Elena N. Naumova, Ph.D.
A spike in cardiovascular disease (CVD) hospitalizations lasting more than a month was observed in Louisiana after Hurricane Katrina, according to an NIEHS-funded study. The increase in hospitalization rates was higher among older black adults compared with older white adults.
Using data from the Centers for Medicare and Medicaid Services, the team assembled a database with daily hospitalization rates for all CVD hospitalizations in three Louisiana parishes affected by Hurricane Katrina — Orleans, Jefferson, and East Baton Rouge. They compiled data over 710 days before, during, and after the hurricane and included demographic and population measures in their analysis using U.S. Census data and American Community Survey estimates.
The researchers found that CVD hospitalization rates were stable or declining in each parish, then rose immediately after Katrina made landfall in Orleans and Jefferson parishes. Both parishes were severely affected by the hurricane and subsequent floods. Hospitalization rates peaked in the Orleans parish on the sixth day after landfall, increasing from an average of 7.25 to 18.5 cases per day per 10,0000 adults aged 65 years or older. The rates increased to 26.3 cases per day per 10,000 people in older black adults compared with 16.6 cases in the older white adults. The rates returned to pre-landfall levels after about two months.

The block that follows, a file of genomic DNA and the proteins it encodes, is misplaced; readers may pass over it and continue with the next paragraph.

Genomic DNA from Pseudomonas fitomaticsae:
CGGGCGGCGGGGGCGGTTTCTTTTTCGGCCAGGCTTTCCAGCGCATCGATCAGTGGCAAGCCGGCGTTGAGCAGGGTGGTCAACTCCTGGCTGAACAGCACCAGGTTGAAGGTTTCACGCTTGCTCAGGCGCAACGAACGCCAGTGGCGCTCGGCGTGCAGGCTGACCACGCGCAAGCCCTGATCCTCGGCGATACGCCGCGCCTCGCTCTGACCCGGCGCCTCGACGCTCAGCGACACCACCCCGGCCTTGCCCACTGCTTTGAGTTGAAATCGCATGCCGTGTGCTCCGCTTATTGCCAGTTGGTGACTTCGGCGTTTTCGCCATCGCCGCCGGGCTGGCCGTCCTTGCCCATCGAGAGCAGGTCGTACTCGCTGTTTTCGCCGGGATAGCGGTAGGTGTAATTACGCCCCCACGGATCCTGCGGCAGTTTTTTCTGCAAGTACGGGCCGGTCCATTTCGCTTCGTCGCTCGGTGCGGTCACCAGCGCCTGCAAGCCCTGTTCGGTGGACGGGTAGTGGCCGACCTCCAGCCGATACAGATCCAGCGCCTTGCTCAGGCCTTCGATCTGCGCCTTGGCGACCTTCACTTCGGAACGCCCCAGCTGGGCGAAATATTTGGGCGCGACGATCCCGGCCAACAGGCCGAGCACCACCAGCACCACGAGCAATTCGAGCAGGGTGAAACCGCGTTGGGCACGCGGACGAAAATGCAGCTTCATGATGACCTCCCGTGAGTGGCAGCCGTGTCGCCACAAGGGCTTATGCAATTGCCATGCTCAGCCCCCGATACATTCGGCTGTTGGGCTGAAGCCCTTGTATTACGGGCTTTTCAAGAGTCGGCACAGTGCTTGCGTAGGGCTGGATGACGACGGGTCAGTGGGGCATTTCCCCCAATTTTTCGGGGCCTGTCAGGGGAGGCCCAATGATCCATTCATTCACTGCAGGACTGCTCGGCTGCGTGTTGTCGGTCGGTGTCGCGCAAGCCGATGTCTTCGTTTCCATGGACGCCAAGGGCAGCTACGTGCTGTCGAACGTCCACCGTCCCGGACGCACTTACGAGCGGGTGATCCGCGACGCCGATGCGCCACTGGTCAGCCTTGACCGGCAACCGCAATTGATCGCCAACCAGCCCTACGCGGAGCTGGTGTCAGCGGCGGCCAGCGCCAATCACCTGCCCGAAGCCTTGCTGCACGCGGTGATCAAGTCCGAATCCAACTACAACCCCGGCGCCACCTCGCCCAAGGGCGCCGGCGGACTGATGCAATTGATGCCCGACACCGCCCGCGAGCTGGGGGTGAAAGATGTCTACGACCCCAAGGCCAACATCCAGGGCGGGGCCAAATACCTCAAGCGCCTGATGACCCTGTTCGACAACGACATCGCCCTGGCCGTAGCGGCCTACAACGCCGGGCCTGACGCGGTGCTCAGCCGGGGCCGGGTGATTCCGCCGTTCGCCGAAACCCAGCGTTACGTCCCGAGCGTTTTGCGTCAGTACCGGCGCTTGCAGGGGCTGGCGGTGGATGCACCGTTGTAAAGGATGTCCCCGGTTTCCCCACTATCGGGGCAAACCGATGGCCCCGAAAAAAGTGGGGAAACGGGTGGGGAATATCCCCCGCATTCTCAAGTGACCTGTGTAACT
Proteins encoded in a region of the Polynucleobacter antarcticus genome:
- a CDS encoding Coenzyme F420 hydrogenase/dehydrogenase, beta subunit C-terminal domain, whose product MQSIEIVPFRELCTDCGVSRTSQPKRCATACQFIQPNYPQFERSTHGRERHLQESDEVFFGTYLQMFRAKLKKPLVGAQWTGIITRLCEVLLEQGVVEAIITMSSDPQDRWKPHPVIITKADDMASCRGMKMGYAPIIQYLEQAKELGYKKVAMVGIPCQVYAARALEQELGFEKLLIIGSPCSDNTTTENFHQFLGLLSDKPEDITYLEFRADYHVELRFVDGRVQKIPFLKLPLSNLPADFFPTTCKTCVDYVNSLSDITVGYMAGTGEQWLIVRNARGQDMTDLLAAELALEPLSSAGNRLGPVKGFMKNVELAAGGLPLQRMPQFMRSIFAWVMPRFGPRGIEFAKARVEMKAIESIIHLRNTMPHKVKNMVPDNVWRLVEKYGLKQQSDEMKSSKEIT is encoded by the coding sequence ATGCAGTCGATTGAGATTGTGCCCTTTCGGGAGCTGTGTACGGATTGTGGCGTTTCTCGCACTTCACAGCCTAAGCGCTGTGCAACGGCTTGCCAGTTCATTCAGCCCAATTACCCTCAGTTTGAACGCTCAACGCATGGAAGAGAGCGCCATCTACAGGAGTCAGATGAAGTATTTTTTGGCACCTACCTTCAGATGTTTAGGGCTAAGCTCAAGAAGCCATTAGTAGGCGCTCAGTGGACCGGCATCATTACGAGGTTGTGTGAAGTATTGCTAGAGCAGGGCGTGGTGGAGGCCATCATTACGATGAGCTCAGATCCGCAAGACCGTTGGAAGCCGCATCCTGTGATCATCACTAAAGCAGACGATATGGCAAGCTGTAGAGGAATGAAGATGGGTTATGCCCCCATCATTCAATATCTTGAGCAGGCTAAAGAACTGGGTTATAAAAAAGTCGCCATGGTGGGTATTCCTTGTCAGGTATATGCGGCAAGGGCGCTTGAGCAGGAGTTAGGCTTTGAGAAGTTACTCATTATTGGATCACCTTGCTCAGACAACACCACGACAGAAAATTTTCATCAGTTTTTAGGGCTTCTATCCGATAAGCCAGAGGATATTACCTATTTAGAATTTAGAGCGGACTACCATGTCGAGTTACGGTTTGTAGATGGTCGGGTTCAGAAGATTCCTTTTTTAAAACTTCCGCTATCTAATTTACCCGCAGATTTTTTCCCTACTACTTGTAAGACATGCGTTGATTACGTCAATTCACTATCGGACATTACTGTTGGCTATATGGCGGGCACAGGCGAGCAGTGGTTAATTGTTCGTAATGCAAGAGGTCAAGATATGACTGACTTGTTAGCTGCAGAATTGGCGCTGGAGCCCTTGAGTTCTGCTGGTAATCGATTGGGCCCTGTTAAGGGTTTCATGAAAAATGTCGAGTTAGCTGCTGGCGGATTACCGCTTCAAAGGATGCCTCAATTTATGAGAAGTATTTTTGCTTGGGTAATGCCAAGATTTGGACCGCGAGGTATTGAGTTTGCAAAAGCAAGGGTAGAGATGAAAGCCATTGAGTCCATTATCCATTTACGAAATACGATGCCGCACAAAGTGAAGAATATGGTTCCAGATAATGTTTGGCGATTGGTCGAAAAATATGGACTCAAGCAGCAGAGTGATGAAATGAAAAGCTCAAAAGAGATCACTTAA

In the East Baton Rouge parish, which was not as hard hit but hosted many of the evacuees, CVD hospitalization rates were consistently higher on average for black adults than white adults, but no significant changes in CVD hospitalization rates were noted after landfall.
Citation: Becquart NA, Naumova EN, Singh G, Chui KKH. 2019. Cardiovascular disease hospitalizations in Louisiana parishes' elderly before, during and after Hurricane Katrina. Int J Environ Res Public Health 16(1).